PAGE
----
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« Reply #9836 on: December 14, 2011, 06:44:30 PM »

Black Widow (1954) Director Nunnally Johnson, Stars: Ginger Rogers, Van Heflin, George Raft, Peggy Ann Garner, Reginald Gardiner and Gene Tierney. Murder mystery set in Manhattan, supposedly a Fox Film Noir, pretty good story but another non noir noir. 7/10 Heflin is good as murder suspect.

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« Reply #9837 on: December 14, 2011, 07:34:47 PM »

I really liked the final, very poignant shot, in Munich, of the Twin Towers. Spielberg was obviously trying to draw some sort of comparison between the acts of terrorism, though it's hard to say precisely what was meant:

 If he was making a broad point, that all of us -- whether in Israel, America, or so many other democratic countries -- suffer from Islamist fanatics; and that several decades after this film took place, we in America came face to face with the threats that have faced Israel throughout its existence, then he was correct.

But if his goal was to try to draw a direct connection between Arab-Israeli conflict with 9/11, that is emphatically wrong. There are many people who try to claim that the Arab-Israeli conflict is the root cause of all terrorism against the West; this claim is absolutely ridiculous. Even if the PLO and Hamas had their way, and Israel was God-forbid blown off the map, radical Islam would not cease to be a major threat around the world.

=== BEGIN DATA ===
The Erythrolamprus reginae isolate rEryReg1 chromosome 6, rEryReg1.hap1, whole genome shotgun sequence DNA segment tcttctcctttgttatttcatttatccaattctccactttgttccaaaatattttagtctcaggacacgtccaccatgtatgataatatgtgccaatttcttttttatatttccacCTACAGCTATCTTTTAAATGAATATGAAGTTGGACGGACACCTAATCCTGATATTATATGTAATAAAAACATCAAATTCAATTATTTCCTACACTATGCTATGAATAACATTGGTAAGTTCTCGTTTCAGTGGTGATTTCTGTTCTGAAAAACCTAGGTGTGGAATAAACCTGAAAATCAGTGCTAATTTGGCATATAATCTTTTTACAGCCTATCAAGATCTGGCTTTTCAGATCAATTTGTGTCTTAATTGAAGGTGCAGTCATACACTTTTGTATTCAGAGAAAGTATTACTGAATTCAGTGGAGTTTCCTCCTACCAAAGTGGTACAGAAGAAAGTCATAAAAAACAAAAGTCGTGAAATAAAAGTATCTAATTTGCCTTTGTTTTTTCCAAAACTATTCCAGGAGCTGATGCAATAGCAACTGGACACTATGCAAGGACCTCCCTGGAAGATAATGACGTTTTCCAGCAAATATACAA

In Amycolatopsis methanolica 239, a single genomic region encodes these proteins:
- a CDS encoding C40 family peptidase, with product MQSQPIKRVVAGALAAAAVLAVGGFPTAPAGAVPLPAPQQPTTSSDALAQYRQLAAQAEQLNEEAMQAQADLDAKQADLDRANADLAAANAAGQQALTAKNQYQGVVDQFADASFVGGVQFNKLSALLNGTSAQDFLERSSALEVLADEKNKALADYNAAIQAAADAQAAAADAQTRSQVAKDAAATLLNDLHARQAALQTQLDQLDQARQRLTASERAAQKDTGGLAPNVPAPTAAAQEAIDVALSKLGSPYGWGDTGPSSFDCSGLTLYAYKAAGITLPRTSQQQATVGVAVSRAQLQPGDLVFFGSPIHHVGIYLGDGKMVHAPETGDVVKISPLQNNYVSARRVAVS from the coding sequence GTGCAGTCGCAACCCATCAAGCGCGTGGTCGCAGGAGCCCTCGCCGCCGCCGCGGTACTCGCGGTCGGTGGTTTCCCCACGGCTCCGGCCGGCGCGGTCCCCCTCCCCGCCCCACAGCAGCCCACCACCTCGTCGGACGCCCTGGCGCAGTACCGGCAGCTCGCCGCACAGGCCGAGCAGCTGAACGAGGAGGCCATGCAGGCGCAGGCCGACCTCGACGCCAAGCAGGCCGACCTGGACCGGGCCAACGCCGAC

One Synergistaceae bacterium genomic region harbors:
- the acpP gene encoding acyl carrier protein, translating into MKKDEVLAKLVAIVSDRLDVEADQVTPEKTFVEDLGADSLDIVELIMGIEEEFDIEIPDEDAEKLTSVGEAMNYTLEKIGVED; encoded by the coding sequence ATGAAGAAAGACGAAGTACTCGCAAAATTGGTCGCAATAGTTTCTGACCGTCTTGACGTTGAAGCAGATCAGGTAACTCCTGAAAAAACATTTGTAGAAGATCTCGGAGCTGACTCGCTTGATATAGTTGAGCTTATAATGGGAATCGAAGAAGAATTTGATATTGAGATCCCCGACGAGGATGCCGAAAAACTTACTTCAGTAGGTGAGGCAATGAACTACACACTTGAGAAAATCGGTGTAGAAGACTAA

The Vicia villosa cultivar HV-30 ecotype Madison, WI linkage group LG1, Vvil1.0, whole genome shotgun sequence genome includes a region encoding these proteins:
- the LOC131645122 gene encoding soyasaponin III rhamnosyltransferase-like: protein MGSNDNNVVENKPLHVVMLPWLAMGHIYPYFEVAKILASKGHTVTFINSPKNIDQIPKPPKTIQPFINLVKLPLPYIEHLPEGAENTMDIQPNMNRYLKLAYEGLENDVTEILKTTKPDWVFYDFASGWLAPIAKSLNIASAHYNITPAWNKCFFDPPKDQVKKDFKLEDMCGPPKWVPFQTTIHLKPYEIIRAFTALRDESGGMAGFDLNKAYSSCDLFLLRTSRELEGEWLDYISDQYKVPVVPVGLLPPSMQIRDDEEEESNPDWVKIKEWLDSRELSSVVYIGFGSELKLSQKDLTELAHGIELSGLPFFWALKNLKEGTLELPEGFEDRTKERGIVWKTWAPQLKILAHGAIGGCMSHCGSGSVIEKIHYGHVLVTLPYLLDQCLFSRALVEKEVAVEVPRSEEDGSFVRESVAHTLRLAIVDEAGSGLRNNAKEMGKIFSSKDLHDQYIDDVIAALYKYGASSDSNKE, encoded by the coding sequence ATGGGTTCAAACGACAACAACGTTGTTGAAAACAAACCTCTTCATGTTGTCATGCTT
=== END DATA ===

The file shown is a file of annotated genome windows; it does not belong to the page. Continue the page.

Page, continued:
Ultimately, especially considering Spielberg's comments in his introduction, comparing the inner conflict that he believes all countries face when confronting terrorism, I believe the shot of the Twin Towers at the end was to draw a general comparison between what Israel faced in the movie, and what America (and many other countries) face now. Though, as I've said, I disagree with him that there was any inner conflict involved in avenging the murder of the athletes, I really like that last shot, foreshadowing the threat that America would soon face...

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« Reply #9838 on: December 14, 2011, 08:01:20 PM »

The Nickle Ride (1974) - 6/10. Robert Mulligan tries his hand at a neo noir. Jason Miller (who?) is a mid-level LA mobster who fixes fights and finds warehouse space for hot merchandise. One day he's told by his boss (John Hillerman)to take on the syndicate's new rising star (Bo Hopkins) and show him the ropes--and suddenly Miller gets the funny notion that he's about to be terminated with extreme prejudice and replaced. The film builds nicely as Miller develops a justified paranoia--and then fizzles. There's a good reason why this movie isn't better known. The Dave Grusin score isn't bad, though.

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« Reply #9839 on: December 15, 2011, 02:33:37 AM »

This is untrue. The mujahedeen leaders we most closely associated with during that time later became the Northern Alliance. The Taliban did not come into existence until the early '90s and that was Pakistan's doing.

Maybe, I'll check this later.